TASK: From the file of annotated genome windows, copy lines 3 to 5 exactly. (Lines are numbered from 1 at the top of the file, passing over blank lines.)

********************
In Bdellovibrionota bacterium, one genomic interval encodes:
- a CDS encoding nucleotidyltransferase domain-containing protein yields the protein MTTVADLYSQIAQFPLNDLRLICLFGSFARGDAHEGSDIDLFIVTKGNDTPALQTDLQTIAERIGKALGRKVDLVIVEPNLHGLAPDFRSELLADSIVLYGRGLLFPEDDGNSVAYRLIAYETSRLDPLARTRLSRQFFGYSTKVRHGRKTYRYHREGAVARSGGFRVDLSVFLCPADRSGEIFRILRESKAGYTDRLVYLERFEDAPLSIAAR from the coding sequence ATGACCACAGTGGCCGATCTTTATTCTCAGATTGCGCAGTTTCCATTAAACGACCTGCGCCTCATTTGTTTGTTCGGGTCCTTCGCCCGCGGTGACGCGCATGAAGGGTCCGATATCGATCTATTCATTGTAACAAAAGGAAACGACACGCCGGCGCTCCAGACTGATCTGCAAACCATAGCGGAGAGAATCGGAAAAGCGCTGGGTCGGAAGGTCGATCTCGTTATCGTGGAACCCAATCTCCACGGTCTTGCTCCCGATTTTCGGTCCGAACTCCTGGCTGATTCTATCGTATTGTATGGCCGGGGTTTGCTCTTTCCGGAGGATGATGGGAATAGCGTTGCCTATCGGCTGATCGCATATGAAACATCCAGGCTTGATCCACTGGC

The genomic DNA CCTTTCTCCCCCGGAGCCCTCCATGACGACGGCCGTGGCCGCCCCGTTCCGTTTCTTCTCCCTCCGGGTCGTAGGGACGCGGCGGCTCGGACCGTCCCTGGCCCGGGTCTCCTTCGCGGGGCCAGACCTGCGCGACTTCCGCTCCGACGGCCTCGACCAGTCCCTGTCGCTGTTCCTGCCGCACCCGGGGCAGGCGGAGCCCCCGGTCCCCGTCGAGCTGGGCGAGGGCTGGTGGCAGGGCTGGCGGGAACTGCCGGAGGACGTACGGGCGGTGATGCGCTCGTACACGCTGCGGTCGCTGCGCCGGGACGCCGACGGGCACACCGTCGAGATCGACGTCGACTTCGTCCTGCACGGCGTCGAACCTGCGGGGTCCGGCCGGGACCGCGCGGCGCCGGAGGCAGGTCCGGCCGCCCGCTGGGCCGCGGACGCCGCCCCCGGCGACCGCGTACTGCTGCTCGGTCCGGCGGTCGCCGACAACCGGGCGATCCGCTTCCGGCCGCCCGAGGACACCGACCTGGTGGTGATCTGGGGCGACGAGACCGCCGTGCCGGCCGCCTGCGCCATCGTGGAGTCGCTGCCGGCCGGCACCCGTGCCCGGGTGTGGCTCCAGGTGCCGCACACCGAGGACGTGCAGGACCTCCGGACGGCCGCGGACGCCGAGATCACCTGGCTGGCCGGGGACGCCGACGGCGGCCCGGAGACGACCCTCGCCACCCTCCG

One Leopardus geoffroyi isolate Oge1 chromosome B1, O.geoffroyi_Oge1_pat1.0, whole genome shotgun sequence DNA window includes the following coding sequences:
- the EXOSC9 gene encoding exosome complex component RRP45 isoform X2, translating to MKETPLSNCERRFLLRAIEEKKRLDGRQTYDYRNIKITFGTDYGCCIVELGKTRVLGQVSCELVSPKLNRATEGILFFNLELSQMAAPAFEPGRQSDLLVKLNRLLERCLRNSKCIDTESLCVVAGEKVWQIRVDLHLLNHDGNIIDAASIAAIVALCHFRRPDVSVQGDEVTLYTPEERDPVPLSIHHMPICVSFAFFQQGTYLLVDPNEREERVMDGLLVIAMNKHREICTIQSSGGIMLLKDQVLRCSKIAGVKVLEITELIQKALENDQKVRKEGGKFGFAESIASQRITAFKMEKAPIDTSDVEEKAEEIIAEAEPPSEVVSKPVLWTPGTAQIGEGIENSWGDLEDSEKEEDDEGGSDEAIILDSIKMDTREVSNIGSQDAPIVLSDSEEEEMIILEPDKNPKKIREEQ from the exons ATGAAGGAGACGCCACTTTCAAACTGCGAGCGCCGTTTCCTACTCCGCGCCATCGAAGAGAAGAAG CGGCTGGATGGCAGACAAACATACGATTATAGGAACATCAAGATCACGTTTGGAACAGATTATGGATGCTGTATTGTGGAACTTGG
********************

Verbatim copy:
The genomic DNA CCTTTCTCCCCCGGAGCCCTCCATGACGACGGCCGTGGCCGCCCCGTTCCGTTTCTTCTCCCTCCGGGTCGTAGGGACGCGGCGGCTCGGACCGTCCCTGGCCCGGGTCTCCTTCGCGGGGCCAGACCTGCGCGACTTCCGCTCCGACGGCCTCGACCAGTCCCTGTCGCTGTTCCTGCCGCACCCGGGGCAGGCGGAGCCCCCGGTCCCCGTCGAGCTGGGCGAGGGCTGGTGGCAGGGCTGGCGGGAACTGCCGGAGGACGTACGGGCGGTGATGCGCTCGTACACGCTGCGGTCGCTGCGCCGGGACGCCGACGGGCACACCGTCGAGATCGACGTCGACTTCGTCCTGCACGGCGTCGAACCTGCGGGGTCCGGCCGGGACCGCGCGGCGCCGGAGGCAGGTCCGGCCGCCCGCTGGGCCGCGGACGCCGCCCCCGGCGACCGCGTACTGCTGCTCGGTCCGGCGGTCGCCGACAACCGGGCGATCCGCTTCCGGCCGCCCGAGGACACCGACCTGGTGGTGATCTGGGGCGACGAGACCGCCGTGCCGGCCGCCTGCGCCATCGTGGAGTCGCTGCCGGCCGGCACCCGTGCCCGGGTGTGGCTCCAGGTGCCGCACACCGAGGACGTGCAGGACCTCCGGACGGCCGCGGACGCCGAGATCACCTGGCTGGCCGGGGACGCCGACGGCGGCCCGGAGACGACCCTCGCCACCCTCCG

One Leopardus geoffroyi isolate Oge1 chromosome B1, O.geoffroyi_Oge1_pat1.0, whole genome shotgun sequence DNA window includes the following coding sequences:
- the EXOSC9 gene encoding exosome complex component RRP45 isoform X2, translating to MKETPLSNCERRFLLRAIEEKKRLDGRQTYDYRNIKITFGTDYGCCIVELGKTRVLGQVSCELVSPKLNRATEGILFFNLELSQMAAPAFEPGRQSDLLVKLNRLLERCLRNSKCIDTESLCVVAGEKVWQIRVDLHLLNHDGNIIDAASIAAIVALCHFRRPDVSVQGDEVTLYTPEERDPVPLSIHHMPICVSFAFFQQGTYLLVDPNEREERVMDGLLVIAMNKHREICTIQSSGGIMLLKDQVLRCSKIAGVKVLEITELIQKALENDQKVRKEGGKFGFAESIASQRITAFKMEKAPIDTSDVEEKAEEIIAEAEPPSEVVSKPVLWTPGTAQIGEGIENSWGDLEDSEKEEDDEGGSDEAIILDSIKMDTREVSNIGSQDAPIVLSDSEEEEMIILEPDKNPKKIREEQ from the exons ATGAAGGAGACGCCACTTTCAAACTGCGAGCGCCGTTTCCTACTCCGCGCCATCGAAGAGAAGAAG CGGCTGGATGGCAGACAAACATACGATTATAGGAACATCAAGATCACGTTTGGAACAGATTATGGATGCTGTATTGTGGAACTTGG